by syaffolee

I recently watched this on Youtube: Why Americans Including Asian Americans Have Issues with Foreign Accents. I agree that there are Americans who have some strange antipathy against people who don’t have standard accents, but this is also true in many parts of the world where certain accents have implications of ethnic groups, class, and socio-economic backgrounds. This just seems particularly prevalent in the US because, well, people are so vocal about it and it’s the most readily apparent because the US has many immigrants.

Perhaps other people have never noticed accents until they’ve ventured outside of their insular enclaves, but I’ve always been acutely aware of accents. It’s probably because I’m a child of immigrants–English is not my parents’ first language and even as a child, I’ve seen them discriminated against because they didn’t sound like a native speaker. (There have been times when I was a kid that I had to answer the phone because whatever crazy adult on the other end couldn’t handle my parents’ accents.) Technically English was not my first language either, but I learned it early enough that I mostly have “no accent” (or perhaps more accurately, the standard accent). If people do detect an accent in my speech, they would label it as Canadian.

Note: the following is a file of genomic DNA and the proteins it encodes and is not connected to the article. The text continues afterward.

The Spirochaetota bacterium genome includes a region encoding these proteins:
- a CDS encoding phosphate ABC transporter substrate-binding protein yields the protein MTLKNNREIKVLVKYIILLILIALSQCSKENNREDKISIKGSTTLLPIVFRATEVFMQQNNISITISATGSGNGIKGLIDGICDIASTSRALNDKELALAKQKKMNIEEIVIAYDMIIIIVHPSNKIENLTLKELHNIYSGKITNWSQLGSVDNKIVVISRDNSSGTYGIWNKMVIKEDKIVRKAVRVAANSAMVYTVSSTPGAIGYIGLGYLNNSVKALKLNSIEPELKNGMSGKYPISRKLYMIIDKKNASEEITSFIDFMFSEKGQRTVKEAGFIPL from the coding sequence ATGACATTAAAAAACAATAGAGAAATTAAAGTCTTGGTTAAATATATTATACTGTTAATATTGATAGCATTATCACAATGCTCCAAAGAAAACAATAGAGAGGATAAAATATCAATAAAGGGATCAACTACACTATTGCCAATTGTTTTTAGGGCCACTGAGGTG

I don’t really understand people who work themselves up into a frenzy because not everyone has a standard accent. Accents are an indication of someone’s background but it doesn’t indicate the true character of a person. I suspect some people use it as an excuse to divide the population into us and them because they are too lazy and too small-minded to try to get to know a new person. Unfortunately such people are still very pervasive in society and that’s why there are many who struggle to get rid of their own accents in order to get a job that would have been a no-brainer otherwise.